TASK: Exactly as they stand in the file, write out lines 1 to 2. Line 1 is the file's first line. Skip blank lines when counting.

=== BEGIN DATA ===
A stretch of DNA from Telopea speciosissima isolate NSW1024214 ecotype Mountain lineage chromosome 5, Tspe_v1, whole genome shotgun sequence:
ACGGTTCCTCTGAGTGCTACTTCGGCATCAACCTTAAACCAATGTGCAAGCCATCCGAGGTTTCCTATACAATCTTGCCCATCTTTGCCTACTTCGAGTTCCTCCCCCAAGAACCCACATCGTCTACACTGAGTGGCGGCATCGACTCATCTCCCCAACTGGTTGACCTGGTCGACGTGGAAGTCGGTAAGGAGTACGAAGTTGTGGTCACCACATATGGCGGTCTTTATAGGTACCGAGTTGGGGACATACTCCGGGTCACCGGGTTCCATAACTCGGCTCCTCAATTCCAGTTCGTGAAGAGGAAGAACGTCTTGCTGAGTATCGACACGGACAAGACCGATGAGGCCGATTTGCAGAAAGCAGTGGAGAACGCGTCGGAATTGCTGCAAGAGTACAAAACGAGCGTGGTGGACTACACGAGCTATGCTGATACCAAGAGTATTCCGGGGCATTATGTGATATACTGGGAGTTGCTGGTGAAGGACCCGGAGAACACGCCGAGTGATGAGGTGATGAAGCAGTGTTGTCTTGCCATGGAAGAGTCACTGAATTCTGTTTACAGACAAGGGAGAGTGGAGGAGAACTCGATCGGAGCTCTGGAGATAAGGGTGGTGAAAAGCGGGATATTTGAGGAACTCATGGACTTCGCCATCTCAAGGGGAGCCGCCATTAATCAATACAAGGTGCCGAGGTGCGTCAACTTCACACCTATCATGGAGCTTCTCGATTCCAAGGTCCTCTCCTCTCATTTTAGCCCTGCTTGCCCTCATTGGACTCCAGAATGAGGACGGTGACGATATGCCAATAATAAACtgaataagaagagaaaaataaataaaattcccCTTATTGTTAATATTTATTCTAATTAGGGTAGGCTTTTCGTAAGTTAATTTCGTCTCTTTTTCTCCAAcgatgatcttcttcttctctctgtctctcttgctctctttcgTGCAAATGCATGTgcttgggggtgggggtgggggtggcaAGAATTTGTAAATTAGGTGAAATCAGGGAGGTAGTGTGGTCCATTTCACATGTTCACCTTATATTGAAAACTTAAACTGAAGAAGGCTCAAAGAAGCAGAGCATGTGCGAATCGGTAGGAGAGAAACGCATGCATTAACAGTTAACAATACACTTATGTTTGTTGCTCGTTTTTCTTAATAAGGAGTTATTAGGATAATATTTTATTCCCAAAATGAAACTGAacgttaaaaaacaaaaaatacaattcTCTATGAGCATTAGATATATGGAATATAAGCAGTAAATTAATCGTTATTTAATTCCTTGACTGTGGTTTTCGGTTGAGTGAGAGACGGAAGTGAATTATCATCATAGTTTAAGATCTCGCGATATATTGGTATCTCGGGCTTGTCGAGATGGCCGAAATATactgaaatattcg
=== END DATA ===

A stretch of DNA from Telopea speciosissima isolate NSW1024214 ecotype Mountain lineage chromosome 5, Tspe_v1, whole genome shotgun sequence:
ACGGTTCCTCTGAGTGCTACTTCGGCATCAACCTTAAACCAATGTGCAAGCCATCCGAGGTTTCCTATACAATCTTGCCCATCTTTGCCTACTTCGAGTTCCTCCCCCAAGAACCCACATCGTCTACACTGAGTGGCGGCATCGACTCATCTCCCCAACTGGTTGACCTGGTCGACGTGGAAGTCGGTAAGGAGTACGAAGTTGTGGTCACCACATATGGCGGTCTTTATAGGTACCGAGTTGGGGACATACTCCGGGTCACCGGGTTCCATAACTCGGCTCCTCAATTCCAGTTCGTGAAGAGGAAGAACGTCTTGCTGAGTATCGACACGGACAAGACCGATGAGGCCGATTTGCAGAAAGCAGTGGAGAACGCGTCGGAATTGCTGCAAGAGTACAAAACGAGCGTGGTGGACTACACGAGCTATGCTGATACCAAGAGTATTCCGGGGCATTATGTGATATACTGGGAGTTGCTGGTGAAGGACCCGGAGAACACGCCGAGTGATGAGGTGATGAAGCAGTGTTGTCTTGCCATGGAAGAGTCACTGAATTCTGTTTACAGACAAGGGAGAGTGGAGGAGAACTCGATCGGAGCTCTGGAGATAAGGGTGGTGAAAAGCGGGATATTTGAGGAACTCATGGACTTCGCCATCTCAAGGGGAGCCGCCATTAATCAATACAAGGTGCCGAGGTGCGTCAACTTCACACCTATCATGGAGCTTCTCGATTCCAAGGTCCTCTCCTCTCATTTTAGCCCTGCTTGCCCTCATTGGACTCCAGAATGAGGACGGTGACGATATGCCAATAATAAACtgaataagaagagaaaaataaataaaattcccCTTATTGTTAATATTTATTCTAATTAGGGTAGGCTTTTCGTAAGTTAATTTCGTCTCTTTTTCTCCAAcgatgatcttcttcttctctctgtctctcttgctctctttcgTGCAAATGCATGTgcttgggggtgggggtgggggtggcaAGAATTTGTAAATTAGGTGAAATCAGGGAGGTAGTGTGGTCCATTTCACATGTTCACCTTATATTGAAAACTTAAACTGAAGAAGGCTCAAAGAAGCAGAGCATGTGCGAATCGGTAGGAGAGAAACGCATGCATTAACAGTTAACAATACACTTATGTTTGTTGCTCGTTTTTCTTAATAAGGAGTTATTAGGATAATATTTTATTCCCAAAATGAAACTGAacgttaaaaaacaaaaaatacaattcTCTATGAGCATTAGATATATGGAATATAAGCAGTAAATTAATCGTTATTTAATTCCTTGACTGTGGTTTTCGGTTGAGTGAGAGACGGAAGTGAATTATCATCATAGTTTAAGATCTCGCGATATATTGGTATCTCGGGCTTGTCGAGATGGCCGAAATATactgaaatattcg